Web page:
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The Nature of Nature

Creating Spaces for Alternative Types of Patient Visits

Submitted by Nancy Noyes

The vast majority of the Evidence Based Design research concludes that nature is the theme of choice for healthcare art design. The question is, how do we, as art designers, take this conclusion and make our schemes rich and textural without finding ourselves pigeonholed into thinking that only nature photography fits the criteria?

The way I have found to be effective, is to look at nature and pursue the goal of creating a calm, supportive environment by turning the process inside out. I use the principles of Feng Shui to create the same harmony in a facility that is found in nature when it is in its most balances state. Using the Constructive Healing Cycle as a guide, where water feeds wood, which then creates fire, whose embers enrich the earth, which compresses to create metal, which holds water, I can create the best environment for the mental and physical health of the people who will live, visit, or work in the space.

With a 5000 year history to the theory and application of this philosophy and practice, validity is surely established. The basis of this theory in design is to make the people more important than the building. The basics of the Compass School of Feng Shui explain that each of the elements of nature is represented by shapes, materials, colors, and meanings. With that knowledge I choose art and place it in a cycle to create the same harmony in a hospital lobby and throughout that is found in nature.

The process is no secret; it only takes conscious intent to choose the right pieces. For example, in a recent project I designed in a hospital in Colorado, I chose a metal weaving at the entry. It was first, metal, but more importantly, metal means stability, leadership, and trust- the perfect emotions for the community to feel when entering the hospital.
In the round lobby, there is a wood wall on which I chose a painting of water dropping into a pond. It represented the water element, which means power and fluid Ideas, on wood which means growth and vitality. This was an example of incorporating the architecture into the design.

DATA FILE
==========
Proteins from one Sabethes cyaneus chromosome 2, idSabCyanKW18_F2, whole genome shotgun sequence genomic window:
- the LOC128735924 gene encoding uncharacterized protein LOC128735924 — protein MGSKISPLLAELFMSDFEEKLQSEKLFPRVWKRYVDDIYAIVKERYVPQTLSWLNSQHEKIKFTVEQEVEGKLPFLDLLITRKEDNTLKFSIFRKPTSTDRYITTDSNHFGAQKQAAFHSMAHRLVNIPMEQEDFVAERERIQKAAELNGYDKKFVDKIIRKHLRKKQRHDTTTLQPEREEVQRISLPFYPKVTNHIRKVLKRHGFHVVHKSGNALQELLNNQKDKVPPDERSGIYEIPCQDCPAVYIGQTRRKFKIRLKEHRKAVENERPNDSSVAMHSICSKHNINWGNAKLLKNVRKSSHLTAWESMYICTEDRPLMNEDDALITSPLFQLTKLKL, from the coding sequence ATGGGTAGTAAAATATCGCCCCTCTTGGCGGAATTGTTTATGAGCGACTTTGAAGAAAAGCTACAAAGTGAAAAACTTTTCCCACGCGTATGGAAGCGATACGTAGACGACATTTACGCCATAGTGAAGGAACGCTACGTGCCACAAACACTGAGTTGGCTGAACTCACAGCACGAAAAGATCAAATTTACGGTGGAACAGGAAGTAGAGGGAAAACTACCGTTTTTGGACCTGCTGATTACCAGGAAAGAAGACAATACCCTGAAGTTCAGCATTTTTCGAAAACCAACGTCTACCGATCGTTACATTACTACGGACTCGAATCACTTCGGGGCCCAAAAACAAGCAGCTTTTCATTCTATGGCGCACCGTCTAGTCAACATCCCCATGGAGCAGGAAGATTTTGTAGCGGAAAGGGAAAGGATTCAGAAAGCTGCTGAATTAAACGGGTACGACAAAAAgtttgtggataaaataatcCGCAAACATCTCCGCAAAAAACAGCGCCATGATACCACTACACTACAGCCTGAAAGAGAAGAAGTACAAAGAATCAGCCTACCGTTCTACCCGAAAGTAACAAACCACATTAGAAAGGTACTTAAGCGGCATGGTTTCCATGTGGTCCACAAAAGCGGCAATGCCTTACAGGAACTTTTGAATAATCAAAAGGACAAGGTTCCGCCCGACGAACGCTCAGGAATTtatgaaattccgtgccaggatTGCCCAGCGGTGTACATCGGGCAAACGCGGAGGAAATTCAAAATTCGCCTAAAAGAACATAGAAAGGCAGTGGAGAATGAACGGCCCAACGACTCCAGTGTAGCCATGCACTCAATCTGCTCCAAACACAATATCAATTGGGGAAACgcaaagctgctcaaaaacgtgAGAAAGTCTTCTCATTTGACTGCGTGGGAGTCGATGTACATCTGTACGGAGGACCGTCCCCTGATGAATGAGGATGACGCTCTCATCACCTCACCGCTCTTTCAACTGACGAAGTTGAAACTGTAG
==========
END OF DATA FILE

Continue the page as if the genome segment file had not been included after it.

Straight ahead is a 4 story atrium in which I wanted clouds cascading down through the vertical extensive space; but needed a fire element. Fire is represented by the color red or orange, the shape of points, and the meaning is passion and excitement. Since northern Colorado always has beautiful clouds, I researched with a meteorologist and discovered that tulip clouds come to a point and are found in Colorado. Passion is important for everyone involved in healing, and that was present in the cloud sculpture.

Beyond the atrium, I placed a large horizontal painting of cut corn, so representative of the area. I needed the earth element there, and achieved it with the horizontal shape, and brown and yellow colors that represent the element of earth. Its meaning is comfort and security, which, in a lobby, begins the feeling a patient, or visitor takes with him throughout his experience. He feels safe.

Past the painting, I chose metallic colored leaves that complete the circle, bringing us back to the metal element. Beginning and ending the cycle with metal was important because of the importance of instilling trust and stability.
What is reported to us, each and every time we go that particular hospital, is that, by the time a patient or visitor reaches the Information Desk, he takes a noticeable breath and, with a much calmer demeanor than was there before, asks his question. We hear this from the medical staff, volunteers, and security officers as well as patients. When each group notices, I know I have done my job.

Yes, it is a different approach. Yes, it requires conscious effort, but the result is an environment that promotes wellness in a way that is interesting and thought provoking. No one can name it, but everyone feels it!


Questions to consider: Is nature photography the only way to create a calm environment in healthcare art design? How can we venture out, of that box to create rich, textural interiors while keeping the balance of nature that creates the harmony needed in healthcare art design?


Works Cited

Working Paper: Consumer Perceptions of the Healthcare Environment: An investigation to Determine What Matters: By the Picker Institute
Environments, Methodology, Patients, Quality of Care: By David Allison, Uriel Cohen
Environments – Patients and Quality of Care: By Gary Cohen
Places of the Soul: Architecture and Environmental Design as a Healing Art: By Gregory Ross (2006)
The Healing Environment: Art and Well Being: By Grampion Hoospitals Art Trust and Anne Moore (2011)
Design for Nature in Dementia Care: Garuth Chalfont for the Bradford Dementia Group (2007)
The Western Guide to Feng Shui: By Terah Kathryn Collins
Feng Shui: By Eva Wong
A Master Course in Feng Shui: By Eva Wong

Nancy Noyes is an art consultant whose company, Noyes Art Designs, has been doing healthcare art schemes for 33 years. Her philosophy and implementation of it have garnered her large projects both in Colorado, her home base, and around the country. Read more about her on Nancy is also the published author of the poem “The Connection”.

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